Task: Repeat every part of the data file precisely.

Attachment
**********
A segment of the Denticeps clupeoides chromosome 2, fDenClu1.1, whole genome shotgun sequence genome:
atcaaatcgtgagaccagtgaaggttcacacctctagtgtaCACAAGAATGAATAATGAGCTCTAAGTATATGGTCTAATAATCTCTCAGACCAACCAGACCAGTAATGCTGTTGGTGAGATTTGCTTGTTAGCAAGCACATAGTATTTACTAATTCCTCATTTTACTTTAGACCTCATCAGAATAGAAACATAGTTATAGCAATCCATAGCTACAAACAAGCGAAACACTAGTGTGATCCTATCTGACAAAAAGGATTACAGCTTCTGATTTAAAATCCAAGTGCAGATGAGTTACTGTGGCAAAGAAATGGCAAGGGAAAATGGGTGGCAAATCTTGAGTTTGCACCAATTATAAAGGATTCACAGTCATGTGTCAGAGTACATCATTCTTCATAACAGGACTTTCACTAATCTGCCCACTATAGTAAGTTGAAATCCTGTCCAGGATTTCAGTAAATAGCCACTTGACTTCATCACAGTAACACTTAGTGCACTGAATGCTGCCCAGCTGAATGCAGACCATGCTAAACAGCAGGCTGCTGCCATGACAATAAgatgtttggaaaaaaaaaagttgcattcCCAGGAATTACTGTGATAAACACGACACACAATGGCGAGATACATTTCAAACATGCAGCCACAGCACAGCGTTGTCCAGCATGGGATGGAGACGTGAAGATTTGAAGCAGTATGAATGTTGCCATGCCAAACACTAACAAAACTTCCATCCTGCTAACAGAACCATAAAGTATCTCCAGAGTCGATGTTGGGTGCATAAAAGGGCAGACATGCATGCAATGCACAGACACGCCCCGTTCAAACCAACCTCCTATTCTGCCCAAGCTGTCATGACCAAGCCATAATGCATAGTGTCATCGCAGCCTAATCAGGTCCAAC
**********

A segment of the Denticeps clupeoides chromosome 2, fDenClu1.1, whole genome shotgun sequence genome:
atcaaatcgtgagaccagtgaaggttcacacctctagtgtaCACAAGAATGAATAATGAGCTCTAAGTATATGGTCTAATAATCTCTCAGACCAACCAGACCAGTAATGCTGTTGGTGAGATTTGCTTGTTAGCAAGCACATAGTATTTACTAATTCCTCATTTTACTTTAGACCTCATCAGAATAGAAACATAGTTATAGCAATCCATAGCTACAAACAAGCGAAACACTAGTGTGATCCTATCTGACAAAAAGGATTACAGCTTCTGATTTAAAATCCAAGTGCAGATGAGTTACTGTGGCAAAGAAATGGCAAGGGAAAATGGGTGGCAAATCTTGAGTTTGCACCAATTATAAAGGATTCACAGTCATGTGTCAGAGTACATCATTCTTCATAACAGGACTTTCACTAATCTGCCCACTATAGTAAGTTGAAATCCTGTCCAGGATTTCAGTAAATAGCCACTTGACTTCATCACAGTAACACTTAGTGCACTGAATGCTGCCCAGCTGAATGCAGACCATGCTAAACAGCAGGCTGCTGCCATGACAATAAgatgtttggaaaaaaaaaagttgcattcCCAGGAATTACTGTGATAAACACGACACACAATGGCGAGATACATTTCAAACATGCAGCCACAGCACAGCGTTGTCCAGCATGGGATGGAGACGTGAAGATTTGAAGCAGTATGAATGTTGCCATGCCAAACACTAACAAAACTTCCATCCTGCTAACAGAACCATAAAGTATCTCCAGAGTCGATGTTGGGTGCATAAAAGGGCAGACATGCATGCAATGCACAGACACGCCCCGTTCAAACCAACCTCCTATTCTGCCCAAGCTGTCATGACCAAGCCATAATGCATAGTGTCATCGCAGCCTAATCAGGTCCAAC